Stephen Graham

Guy Barker pictured

Michael Formanek
Small Places
ECM 370 9441 **** PICK OF THE WEEK

State of the art improvising with a forceful presence and massive attack, a mighty fist in a velvet glove, bassist Formanek’s quartet with Tim Berne, Craig Taborn and Gerald Cleaver (pictured above) is on fine form here, following on from their 2010 album The Rub And Spare Change. Berne has clearly moved into a new space with this band, building on the experimentalism of the past, his fascination with the music of Julius Hemphill and much else, and now with nothing to prove just letting it all hang out. Cleaver, expect to hear him on Tomasz Stanko’s next album for ECM, is peerless, pulses appearing, dying away, finding hidden rivers in the improvising stream. As for Formanek he’s the ringmaster in a very special circus. If you want to be obsessed by at least one CD this month then this is it.

Marc Johnson/Eliane Elias
Swept Away
ECM 279 4574 ***
Joe Lovano is the topping on the cake on this very classy quartet record of bass and piano husband and wife team Johnson and Elias also joined by Joey Baron on drums. There’s plenty to savour either via Elias’ own compositions or reliable mainstays such as the folk song ‘Shenandoah’. For sheer musicality it’s hard to beat. But Elias is probably at her best elsewhere interpreting the music of Bill Evans, or the way she adds that special touch to a samba or bossa, yet here she gets very close to her own formidable benchmark.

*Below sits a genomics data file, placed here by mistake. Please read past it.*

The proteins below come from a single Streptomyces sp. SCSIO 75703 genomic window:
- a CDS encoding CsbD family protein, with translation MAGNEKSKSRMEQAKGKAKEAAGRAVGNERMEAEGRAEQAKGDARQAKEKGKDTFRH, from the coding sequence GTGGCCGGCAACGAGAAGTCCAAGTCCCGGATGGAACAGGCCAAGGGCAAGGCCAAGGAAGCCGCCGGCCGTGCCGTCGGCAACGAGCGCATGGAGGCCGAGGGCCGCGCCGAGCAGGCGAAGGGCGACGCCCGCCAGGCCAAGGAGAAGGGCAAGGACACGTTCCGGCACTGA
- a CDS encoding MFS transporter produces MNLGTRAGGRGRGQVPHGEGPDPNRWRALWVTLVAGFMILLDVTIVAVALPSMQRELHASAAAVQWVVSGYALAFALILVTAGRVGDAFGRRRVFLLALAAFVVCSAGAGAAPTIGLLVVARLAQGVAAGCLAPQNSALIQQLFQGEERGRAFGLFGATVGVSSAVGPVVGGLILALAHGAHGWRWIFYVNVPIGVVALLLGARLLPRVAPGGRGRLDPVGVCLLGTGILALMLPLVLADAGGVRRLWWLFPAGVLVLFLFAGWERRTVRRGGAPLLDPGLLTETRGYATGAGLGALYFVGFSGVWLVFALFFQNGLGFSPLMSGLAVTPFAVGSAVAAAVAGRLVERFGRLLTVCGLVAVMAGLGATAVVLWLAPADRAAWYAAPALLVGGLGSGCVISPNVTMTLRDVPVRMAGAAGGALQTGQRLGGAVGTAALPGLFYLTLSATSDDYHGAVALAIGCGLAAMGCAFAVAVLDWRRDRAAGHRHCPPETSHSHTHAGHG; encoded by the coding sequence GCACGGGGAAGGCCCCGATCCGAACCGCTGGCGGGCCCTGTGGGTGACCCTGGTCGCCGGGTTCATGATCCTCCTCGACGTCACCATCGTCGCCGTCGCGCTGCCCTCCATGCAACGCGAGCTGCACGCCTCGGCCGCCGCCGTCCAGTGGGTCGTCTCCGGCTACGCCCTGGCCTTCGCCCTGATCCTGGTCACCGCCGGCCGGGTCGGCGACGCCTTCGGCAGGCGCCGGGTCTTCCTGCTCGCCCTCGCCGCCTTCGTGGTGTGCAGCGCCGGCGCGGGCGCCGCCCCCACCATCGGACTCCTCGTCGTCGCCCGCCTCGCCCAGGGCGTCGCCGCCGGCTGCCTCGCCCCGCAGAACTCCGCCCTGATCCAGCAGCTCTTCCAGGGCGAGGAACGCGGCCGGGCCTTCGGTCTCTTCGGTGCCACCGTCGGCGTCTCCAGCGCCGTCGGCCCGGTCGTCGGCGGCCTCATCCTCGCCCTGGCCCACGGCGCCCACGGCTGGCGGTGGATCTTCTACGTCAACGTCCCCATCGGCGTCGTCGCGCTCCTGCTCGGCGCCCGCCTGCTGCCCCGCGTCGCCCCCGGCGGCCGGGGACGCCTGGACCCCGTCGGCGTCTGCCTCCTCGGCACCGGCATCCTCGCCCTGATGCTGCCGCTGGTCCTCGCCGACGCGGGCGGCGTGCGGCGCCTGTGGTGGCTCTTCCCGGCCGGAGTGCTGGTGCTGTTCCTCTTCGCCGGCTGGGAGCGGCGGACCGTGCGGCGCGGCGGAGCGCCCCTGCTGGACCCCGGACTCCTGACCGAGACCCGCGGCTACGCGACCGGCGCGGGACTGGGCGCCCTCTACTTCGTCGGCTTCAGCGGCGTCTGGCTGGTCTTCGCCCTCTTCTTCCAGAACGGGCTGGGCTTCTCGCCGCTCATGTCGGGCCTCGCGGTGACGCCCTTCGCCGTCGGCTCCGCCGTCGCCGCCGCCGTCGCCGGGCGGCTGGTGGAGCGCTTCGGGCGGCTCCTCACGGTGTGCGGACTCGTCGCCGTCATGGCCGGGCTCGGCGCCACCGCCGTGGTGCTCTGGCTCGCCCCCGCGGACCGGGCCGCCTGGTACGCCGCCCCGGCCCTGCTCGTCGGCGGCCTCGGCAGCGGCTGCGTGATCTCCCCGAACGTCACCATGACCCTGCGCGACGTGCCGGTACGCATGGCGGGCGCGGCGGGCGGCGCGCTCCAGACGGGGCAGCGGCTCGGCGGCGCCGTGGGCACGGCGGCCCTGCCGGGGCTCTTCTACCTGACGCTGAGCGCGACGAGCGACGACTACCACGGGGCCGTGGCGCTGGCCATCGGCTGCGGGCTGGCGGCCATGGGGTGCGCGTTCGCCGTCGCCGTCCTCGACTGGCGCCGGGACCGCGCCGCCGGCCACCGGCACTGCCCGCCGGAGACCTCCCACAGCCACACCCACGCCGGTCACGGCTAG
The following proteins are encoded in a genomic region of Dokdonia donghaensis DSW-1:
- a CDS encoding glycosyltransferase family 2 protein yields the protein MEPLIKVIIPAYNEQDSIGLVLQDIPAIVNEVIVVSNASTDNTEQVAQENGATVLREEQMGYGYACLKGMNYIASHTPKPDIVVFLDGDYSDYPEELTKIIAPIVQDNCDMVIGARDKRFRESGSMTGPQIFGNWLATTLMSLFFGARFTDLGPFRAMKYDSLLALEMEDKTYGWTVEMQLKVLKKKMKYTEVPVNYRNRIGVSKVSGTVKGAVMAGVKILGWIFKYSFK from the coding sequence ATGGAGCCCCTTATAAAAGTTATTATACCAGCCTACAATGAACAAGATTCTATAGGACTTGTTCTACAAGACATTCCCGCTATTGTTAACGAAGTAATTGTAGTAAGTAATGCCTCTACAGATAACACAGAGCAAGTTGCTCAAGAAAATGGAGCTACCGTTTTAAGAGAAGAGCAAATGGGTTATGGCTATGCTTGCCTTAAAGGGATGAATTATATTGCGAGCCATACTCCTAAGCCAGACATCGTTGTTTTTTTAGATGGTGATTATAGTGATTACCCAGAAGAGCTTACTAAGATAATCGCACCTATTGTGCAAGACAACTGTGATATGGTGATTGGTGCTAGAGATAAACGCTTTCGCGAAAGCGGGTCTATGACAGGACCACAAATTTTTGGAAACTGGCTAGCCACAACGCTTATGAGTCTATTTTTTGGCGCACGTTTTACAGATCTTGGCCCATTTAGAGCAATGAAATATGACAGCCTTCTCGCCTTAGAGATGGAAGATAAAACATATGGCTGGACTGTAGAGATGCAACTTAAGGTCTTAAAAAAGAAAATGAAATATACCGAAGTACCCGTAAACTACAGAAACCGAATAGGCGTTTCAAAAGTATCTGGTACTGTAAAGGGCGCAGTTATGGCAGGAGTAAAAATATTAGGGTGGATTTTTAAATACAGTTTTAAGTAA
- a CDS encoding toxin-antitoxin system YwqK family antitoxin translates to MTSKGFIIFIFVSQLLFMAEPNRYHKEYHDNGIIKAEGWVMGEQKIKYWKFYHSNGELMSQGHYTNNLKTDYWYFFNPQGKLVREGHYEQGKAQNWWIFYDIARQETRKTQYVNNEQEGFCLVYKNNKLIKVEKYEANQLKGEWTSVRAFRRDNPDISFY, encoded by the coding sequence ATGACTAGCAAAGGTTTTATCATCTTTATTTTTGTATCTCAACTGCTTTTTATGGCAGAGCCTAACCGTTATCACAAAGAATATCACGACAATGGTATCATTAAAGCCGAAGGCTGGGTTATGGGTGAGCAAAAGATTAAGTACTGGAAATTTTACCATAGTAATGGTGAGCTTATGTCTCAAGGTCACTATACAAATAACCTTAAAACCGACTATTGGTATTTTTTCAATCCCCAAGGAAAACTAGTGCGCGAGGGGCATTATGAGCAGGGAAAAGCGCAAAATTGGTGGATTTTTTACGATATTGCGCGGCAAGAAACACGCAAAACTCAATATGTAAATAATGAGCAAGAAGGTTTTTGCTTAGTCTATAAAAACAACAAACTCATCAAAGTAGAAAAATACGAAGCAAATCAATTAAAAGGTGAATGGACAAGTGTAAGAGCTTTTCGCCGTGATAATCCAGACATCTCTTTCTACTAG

Nik Bärtsch’s Ronin
Live
ECM 371 4093 2CDs ***
There’s something very unearthly still about the band Ronin, and a feeling the more you listen that it is very much in a category of its own and that can be a lonely place. The minimalism still retains a zing to it despite its pristine cool facąde and all that confusing nonsense about “zen funk". The moduls are as mysterious and slightly chilling as ever, but there is change afoot as Bärtsch introduces a new bassist Thomy Jordi while Björn Meyer moves towards the exit door. I’m not sure if this release sustains two CDs, but it’s elegant, thought provoking and beautifully played, yet somehow not quite as compelling as in the past. Think twice before committing to this one unless you’re a diehard fan.

Stephen Graham